Yes, it is beneficial to both the farmers/producers and processors / consumers, but not at the same time. When the futures market rallies due to perceived or actual shortage forecast, it gives opportunity for farmers to lock higher price. When the market drops due to actual excessive supply or perceived excess supply, it gives opportunity for processors/consumers to buy at lower price. The speculators, who are well-informed risk takers, absorb the risks of the above two sets of physical market participants who hold the physical rubber in the supply chain but are always exposed to the price risk. While they speculate on the exchange they actually become counter party to the hedgers, the actual physical participants who hedge their price risk on the exchange. The act of buying and selling on the exchange is hedging for one group of participant and it is speculation for the other. Futures market acts in advance and gives the signal in advance.

Exchange helps in hedging and ensuring liquidity to farmers

On the Exchange, while farmers hedge at higher price for future delivery when market is in contango, they would get paid by the exchange only when delivery becomes due and not before that. The farmers need money now, so how can they benefit from the hedging and at the same time get cash to meet his requirement? This is met through Warehouse receipt financing. The banks lend the farmers 80 to 90% of the value at which the farmer has hedged on the exchange. This way the farmers get the cash and also have price protection. The bank is also fully protected from the price risk, quality and quantity risk. The exchange pays the hedged price to the bank the holder of e-NWR (Electronic Negotiable Warehouse Receipt)

Can importers also hedge on the Exchange?

Yes, many importers are already hedging their price risk on the Exchange. When they sign their import contract they have price risk and currency risk till the rubber arrives in India and is actually delivered to the final client, the processors. This has normally risk of 2 to 4 months depending on how forward they have contracted. The moment they enter into the buy contract with the sellers in exporting country, they sell futures on NMCE/ICEX. When the goods arrive and finally delivered to the client, they buy back the futures and get relieved of obligation.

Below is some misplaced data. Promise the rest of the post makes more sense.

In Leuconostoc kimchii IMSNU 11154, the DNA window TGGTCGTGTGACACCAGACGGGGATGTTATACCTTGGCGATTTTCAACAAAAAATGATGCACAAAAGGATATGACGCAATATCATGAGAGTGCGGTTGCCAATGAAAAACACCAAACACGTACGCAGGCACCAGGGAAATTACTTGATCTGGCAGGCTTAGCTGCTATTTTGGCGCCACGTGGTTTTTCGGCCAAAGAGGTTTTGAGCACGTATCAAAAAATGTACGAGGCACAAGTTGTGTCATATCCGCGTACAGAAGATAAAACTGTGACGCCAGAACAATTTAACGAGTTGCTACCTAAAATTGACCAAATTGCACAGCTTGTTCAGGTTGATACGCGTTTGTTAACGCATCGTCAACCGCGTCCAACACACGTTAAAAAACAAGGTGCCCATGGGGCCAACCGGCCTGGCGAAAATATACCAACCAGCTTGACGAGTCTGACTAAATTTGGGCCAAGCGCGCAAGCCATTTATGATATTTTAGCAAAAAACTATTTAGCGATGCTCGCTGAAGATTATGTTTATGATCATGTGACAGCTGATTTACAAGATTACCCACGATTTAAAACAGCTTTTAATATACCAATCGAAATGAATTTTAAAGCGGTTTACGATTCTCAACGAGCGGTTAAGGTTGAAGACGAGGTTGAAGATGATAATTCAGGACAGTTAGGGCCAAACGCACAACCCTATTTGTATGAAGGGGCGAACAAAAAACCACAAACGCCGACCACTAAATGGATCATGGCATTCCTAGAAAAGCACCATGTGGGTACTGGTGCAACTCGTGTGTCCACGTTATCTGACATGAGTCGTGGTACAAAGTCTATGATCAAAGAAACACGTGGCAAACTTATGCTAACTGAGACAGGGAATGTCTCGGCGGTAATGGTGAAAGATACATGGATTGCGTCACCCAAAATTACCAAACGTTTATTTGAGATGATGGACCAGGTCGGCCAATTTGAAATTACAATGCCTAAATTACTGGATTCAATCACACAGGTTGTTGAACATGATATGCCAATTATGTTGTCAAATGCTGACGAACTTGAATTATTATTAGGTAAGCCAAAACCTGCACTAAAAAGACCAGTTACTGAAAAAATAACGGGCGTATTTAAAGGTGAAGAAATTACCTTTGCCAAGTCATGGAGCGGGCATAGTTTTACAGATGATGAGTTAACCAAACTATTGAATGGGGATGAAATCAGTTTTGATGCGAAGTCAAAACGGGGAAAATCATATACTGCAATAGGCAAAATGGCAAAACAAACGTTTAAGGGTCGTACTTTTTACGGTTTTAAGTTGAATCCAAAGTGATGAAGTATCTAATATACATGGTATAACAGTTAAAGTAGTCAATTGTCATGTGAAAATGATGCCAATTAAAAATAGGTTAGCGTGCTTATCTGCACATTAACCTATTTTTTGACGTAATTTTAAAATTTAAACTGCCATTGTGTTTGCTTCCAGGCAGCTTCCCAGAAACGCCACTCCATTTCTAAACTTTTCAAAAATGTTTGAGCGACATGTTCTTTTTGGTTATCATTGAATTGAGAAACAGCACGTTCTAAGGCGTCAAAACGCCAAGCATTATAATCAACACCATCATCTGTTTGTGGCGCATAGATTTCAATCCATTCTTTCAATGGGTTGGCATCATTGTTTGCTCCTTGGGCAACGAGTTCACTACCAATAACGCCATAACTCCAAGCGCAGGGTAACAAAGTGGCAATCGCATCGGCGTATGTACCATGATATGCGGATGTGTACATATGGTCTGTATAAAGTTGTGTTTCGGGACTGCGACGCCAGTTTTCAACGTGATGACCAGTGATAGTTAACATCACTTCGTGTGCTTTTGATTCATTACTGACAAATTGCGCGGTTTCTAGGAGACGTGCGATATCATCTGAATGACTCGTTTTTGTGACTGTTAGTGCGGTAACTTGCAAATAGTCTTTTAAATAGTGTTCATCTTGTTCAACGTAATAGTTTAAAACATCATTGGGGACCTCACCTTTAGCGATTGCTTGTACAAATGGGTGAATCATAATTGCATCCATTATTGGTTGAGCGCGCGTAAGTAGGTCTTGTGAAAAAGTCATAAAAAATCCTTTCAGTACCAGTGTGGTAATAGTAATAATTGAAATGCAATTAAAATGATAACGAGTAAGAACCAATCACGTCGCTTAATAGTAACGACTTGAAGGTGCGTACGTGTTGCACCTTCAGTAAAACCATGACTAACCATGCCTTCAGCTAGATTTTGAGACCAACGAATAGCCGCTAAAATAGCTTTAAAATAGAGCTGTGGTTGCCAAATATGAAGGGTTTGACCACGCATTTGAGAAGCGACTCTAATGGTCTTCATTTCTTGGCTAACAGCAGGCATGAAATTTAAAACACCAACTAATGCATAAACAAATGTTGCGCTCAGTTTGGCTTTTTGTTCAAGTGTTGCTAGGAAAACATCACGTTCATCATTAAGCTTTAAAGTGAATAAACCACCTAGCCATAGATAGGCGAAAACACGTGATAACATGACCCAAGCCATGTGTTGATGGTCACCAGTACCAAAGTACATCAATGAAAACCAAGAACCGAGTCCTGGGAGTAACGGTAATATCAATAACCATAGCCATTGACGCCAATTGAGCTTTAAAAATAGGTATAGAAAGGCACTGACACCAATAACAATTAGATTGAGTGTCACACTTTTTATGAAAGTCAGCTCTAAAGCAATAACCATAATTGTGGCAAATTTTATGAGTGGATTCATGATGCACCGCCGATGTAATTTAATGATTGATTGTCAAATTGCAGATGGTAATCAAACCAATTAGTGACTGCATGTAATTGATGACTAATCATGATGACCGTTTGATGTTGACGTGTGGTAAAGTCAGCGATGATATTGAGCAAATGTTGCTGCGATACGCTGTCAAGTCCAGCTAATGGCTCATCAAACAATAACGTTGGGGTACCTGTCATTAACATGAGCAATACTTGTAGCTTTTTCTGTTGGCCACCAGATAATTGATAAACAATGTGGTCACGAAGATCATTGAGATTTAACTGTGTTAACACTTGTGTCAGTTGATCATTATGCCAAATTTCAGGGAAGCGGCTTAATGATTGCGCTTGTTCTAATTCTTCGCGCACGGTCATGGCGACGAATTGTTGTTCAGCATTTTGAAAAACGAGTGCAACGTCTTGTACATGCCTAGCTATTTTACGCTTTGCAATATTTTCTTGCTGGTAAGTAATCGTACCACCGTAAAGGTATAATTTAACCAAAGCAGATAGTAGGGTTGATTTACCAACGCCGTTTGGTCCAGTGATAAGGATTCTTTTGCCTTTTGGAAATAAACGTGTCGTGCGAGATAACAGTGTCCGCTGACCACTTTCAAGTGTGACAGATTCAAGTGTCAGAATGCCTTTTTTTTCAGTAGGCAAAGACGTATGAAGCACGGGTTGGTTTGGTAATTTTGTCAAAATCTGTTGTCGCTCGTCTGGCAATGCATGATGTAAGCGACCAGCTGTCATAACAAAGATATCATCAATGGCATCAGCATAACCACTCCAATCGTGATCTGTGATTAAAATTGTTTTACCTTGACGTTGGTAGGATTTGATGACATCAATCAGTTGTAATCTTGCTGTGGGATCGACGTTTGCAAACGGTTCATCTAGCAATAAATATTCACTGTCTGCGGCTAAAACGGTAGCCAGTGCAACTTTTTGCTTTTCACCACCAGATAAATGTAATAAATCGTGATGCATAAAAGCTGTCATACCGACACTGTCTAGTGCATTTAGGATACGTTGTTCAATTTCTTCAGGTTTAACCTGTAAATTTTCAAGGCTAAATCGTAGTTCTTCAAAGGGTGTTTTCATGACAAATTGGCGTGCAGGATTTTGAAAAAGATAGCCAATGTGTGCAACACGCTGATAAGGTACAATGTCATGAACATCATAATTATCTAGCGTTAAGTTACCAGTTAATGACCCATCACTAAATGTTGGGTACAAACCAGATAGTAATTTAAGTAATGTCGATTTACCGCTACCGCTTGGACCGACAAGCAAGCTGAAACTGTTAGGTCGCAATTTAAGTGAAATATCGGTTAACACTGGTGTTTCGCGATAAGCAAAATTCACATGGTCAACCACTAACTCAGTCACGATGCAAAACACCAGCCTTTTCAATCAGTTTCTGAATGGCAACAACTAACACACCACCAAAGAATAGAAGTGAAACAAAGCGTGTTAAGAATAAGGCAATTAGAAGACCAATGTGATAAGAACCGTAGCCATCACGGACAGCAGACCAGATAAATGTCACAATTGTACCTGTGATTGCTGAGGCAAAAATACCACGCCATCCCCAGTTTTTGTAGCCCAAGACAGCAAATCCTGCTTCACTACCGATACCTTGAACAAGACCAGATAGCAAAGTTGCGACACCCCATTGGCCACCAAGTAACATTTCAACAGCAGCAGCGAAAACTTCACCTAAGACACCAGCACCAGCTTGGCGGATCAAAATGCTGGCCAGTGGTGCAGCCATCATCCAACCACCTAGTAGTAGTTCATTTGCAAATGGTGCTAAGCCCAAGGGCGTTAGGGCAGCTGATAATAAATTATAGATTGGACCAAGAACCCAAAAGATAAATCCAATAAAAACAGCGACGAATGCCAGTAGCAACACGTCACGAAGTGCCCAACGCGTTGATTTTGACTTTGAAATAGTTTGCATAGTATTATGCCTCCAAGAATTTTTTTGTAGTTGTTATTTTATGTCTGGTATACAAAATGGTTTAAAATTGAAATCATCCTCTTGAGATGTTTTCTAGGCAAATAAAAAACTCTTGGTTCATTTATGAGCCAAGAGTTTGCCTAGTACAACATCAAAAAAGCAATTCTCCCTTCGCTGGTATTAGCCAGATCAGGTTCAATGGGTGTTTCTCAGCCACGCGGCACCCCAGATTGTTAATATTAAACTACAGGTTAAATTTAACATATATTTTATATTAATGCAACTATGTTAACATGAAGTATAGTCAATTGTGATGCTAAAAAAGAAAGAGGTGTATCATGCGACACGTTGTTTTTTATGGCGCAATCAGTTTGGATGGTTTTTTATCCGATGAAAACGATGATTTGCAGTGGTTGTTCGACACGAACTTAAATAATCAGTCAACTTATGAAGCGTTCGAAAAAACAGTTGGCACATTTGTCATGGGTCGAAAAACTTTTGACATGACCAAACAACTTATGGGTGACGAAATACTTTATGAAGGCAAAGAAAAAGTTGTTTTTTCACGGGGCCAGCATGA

Can investors participate on the Exchange?

Yes, many investors participate on the Exchange when rubber market goes in contango, which means that future price is higher than spot price. This happens normally during peak tapping month when the supply becomes much more than demand. The investors buy in the spot market and sell at higher future price which covers their cost of carry and gives additional profit. As long as market stays in contango these investors carry on their position. When market reverses in the off season and market goes in backwardation, they deliver their stocks to the buyers on the exchange. They don’t have to search the buyer. Thus exchange indirectly becomes the buyer of last resort.
The Exchange also helps in reducing the working capital for the processors? Many processors use the Exchange to reduce their working capital requirements for procurement of rubber upto 90%. They buy the futures contract by paying just 5% of the value of rubber as margin money and can take delivery from the exchange by paying balance money at the time of delivery. They don’t have to pay 100% value of rubber as they have to do in case of spot market.

*Anil Mishra is the Managing Director & Chief Executive officer of National Multi-commodity Exchange of India Ltd(NMCE)